10:00 AM Hart Senate Office Building 216
U.S. Sen. Roger Wicker, R-Miss., chairman of the Committee on Commerce, Science, and Transportation, will convene an executive session on Wednesday, July 10, 2019 at 10:00 a.m. in Hart Senate Office Building 216 to consider the following legislative measures and nominations.
Click here for additional information on nominees.
- Nomination of Stephen M. Dickson, of Georgia, to be Administrator of the Federal Aviation Administration
- Nomination of Michelle A. Schultz, of Pennsylvania, to be a Member of the Surface Transportation Board
- Coast Guard Promotions
- S. 149, Stop Senior Scams Act, Sponsors: Sens. Robert Casey (D-Pa.), Jerry Moran (R-Kan.)
- S. 153, Supporting Veterans in STEM Careers Act, Sponsors: Sens. Marco Rubio (R-Fla.), Cory Gardner (R-Colo.), Amy Klobuchar (D-Minn.), Jacky Rosen (D-Nev,)
- S. 384, the Composites Standards Act, Sponsors: Sens. Shelley Moore Capito (R-W.Va.), Amy Klobuchar (D-Minn.), Tom Udall (D-N.M.),
- S. 553, Blockchain Promotion Act, Sponsors: Sens. Todd Young (R-Ind.), Edward Markey (D-Mass.)
- S. 1342, Great Lakes Environmental Sensitivity Index Act, Sponsors: Sens. Gary Peters (D-Mich.), Todd Young (R-Ind.)
- S. 1427, Global Leadership in Advanced Manufacturing Act, Sponsors: Sens. Christopher Coons (D-Del.), Cory Gardner (R-Colo.), Jerry Moran (R-Kan.)
- S. 1601, Helping Overcome Trauma for Children Alone in the Rear Seat (HOT CARS) Act, Sponsors: Sens. Roger Wicker (R-Miss.), Richard Blumenthal (D-Conn.), Maria Cantwell (D-Wash.)
- S. 1611, Developing Innovation and Growing the Internet of Things (DIGIT) Act, Sponsors: Sens. Deb Fischer (R-Neb.), Cory Gardner (R-Colo.), Brian Schatz (D-Hawaii)
- S. 1694, One Small Step to Protect Human Heritage in Space Act, Sponsors: Sens. Gary Peters (D-Mich.), Ted Cruz (R-Tex.)
- S. 1881, Veterans Expedited TSA Screening (VETS) Safe Travel Act, Sponsors: Sens. Todd Young (R-Ind.), Tammy Duckworth (D-Ill.)
*Agenda subject to change
Executive Session Details:
Wednesday, July 10, 2019
Hart Senate Office Building 216
Results of the markup can be found here.
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Ranking Member Maria Cantwell
Thank you Mr. Chairman, and thanks for holding this important NASA hearing today about the plans to return American astronauts to the surface of the moon by 2024. Fifty years ago yesterday, NASA launched the Apollo 11 mission and 5 days later, on July 20th, 1969, astronauts Neil Armstrong and Buzz Aldrin became the first people to walk on the moon. Five subsequent Apollo missions successfully landed 10 more Americans – and I should say 3 lunar rovers built in the state of Washington and we’re very proud of the role that we played.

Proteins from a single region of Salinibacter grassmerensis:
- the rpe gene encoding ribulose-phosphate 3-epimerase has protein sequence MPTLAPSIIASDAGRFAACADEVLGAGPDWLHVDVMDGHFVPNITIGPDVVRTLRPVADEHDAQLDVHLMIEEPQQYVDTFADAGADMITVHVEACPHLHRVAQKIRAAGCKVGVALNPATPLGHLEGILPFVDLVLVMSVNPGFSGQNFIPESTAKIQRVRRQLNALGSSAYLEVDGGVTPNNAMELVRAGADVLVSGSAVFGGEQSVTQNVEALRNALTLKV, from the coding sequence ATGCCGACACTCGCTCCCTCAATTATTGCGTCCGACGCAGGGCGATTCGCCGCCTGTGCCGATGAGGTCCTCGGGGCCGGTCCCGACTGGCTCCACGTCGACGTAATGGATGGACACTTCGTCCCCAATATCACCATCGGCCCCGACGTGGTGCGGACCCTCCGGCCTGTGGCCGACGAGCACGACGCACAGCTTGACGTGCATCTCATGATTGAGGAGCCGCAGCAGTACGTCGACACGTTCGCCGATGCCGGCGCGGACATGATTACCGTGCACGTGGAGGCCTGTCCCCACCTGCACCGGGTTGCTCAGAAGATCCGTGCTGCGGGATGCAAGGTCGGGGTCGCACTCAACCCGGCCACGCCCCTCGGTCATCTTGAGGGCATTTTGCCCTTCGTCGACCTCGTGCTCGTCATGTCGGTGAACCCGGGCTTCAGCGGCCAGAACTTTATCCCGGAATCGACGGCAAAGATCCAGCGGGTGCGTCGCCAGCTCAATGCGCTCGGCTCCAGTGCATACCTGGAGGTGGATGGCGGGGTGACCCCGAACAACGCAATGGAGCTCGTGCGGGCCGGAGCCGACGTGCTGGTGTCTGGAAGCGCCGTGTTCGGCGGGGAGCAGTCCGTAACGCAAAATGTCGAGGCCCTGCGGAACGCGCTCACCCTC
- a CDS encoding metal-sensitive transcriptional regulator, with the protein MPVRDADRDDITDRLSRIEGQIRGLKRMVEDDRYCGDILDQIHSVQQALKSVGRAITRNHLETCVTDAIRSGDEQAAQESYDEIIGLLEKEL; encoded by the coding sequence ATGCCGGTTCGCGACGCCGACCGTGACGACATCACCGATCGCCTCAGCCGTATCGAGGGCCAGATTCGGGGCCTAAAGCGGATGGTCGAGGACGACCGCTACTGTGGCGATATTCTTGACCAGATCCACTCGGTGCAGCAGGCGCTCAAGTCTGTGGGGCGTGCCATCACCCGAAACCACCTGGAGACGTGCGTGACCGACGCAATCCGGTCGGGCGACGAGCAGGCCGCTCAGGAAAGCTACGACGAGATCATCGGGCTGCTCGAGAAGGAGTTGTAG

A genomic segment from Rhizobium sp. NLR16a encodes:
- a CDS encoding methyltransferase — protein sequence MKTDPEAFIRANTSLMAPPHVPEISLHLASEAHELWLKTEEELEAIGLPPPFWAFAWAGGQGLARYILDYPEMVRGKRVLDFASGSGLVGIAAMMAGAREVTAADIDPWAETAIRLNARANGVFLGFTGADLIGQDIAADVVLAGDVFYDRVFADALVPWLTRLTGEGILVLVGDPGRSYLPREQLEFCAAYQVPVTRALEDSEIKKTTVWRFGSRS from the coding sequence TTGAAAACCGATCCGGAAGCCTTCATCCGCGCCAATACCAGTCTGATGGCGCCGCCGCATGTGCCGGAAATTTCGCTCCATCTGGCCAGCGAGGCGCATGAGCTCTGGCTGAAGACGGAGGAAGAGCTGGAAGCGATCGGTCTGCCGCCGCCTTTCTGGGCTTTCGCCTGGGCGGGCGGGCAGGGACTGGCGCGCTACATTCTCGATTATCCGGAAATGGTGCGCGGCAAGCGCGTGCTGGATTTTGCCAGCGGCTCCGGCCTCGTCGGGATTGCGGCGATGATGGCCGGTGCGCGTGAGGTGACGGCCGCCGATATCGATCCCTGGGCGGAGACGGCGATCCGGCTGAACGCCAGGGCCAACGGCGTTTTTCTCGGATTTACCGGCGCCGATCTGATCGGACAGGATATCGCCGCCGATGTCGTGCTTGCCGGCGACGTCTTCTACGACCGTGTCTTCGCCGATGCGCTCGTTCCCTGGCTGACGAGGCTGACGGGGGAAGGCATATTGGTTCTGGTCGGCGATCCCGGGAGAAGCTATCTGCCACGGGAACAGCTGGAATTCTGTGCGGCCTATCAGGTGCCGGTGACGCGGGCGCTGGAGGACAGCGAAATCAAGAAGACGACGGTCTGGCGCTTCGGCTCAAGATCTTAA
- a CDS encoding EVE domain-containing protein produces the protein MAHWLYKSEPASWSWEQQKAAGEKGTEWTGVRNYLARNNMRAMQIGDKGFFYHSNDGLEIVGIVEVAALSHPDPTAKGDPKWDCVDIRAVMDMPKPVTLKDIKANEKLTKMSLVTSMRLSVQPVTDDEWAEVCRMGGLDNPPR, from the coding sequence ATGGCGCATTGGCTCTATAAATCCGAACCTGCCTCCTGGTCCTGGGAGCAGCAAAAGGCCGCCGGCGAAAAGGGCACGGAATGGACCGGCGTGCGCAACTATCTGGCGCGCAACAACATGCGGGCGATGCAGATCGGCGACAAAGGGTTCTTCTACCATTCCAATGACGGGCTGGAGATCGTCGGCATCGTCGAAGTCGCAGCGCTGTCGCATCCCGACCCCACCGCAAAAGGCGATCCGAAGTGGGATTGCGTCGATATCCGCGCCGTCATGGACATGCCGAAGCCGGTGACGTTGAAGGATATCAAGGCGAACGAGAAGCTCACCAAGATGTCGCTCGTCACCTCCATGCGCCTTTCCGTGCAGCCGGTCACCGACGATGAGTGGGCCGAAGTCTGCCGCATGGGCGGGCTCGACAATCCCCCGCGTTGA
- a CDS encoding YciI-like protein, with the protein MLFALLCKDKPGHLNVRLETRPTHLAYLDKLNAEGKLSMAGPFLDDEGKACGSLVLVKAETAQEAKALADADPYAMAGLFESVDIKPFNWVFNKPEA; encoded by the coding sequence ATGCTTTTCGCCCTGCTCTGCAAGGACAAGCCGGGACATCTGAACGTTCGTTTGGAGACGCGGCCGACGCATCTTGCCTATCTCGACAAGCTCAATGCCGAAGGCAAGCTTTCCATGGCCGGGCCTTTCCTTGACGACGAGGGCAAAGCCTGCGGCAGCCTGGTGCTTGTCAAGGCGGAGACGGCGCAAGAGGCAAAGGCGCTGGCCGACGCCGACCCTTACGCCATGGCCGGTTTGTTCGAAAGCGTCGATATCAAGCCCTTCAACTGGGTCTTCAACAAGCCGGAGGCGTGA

Just as importantly, the Apollo program inspired an entire generation of engineers and scientists. Some of them went on to space careers, but many of them went on to other careers in other fields of high technology. This generation of dreamers and thinkers firmly established the United States as a global leader in innovation and technology. The space race and NASA’s investment in space also perpetrated a thriving commercial space industry that exists today - and again very proud of those companies that reside in the state of Washington, using the expertise of many Washington scientists and engineers to help us achieve this mission.
The benefits of space exploration are clear. NASA should continue to push the boundaries of space science, exploration, and technology, and I’m pleased that NASA has started to outline a plan deep into space. I also appreciate that NASA’s looking at the non-traditional partnerships that the commercial space community can give in that relationship, and in space exploration. Today NASA has been developing the rocket and spacecraft needed for deep space exploration missions for more than nine years, and NASA’s own estimate is that SLS and Orion won’t be ready to fly crew until 2022 at the earliest. So NASA has just started to study the lunar landers and other critical hardware needed for a moon mission. It’s hard to believe that all these key pieces can fall together in just the next five years.
Furthermore, last week I know you made some changes at the organization – the head of human exploration – and so with that and NASA’s retirement of the space shuttle, the question of where is the leadership within the organization to deliver on this goal will be some of the things I’m going to drill down on in the Q&A part of this hearing this morning. And finally, NASA has yet to deliver a congressional budget for the mission beyond 2020, so it’s difficult for us to approve the mission if we don’t know what the ultimate cost will be to the taxpayers.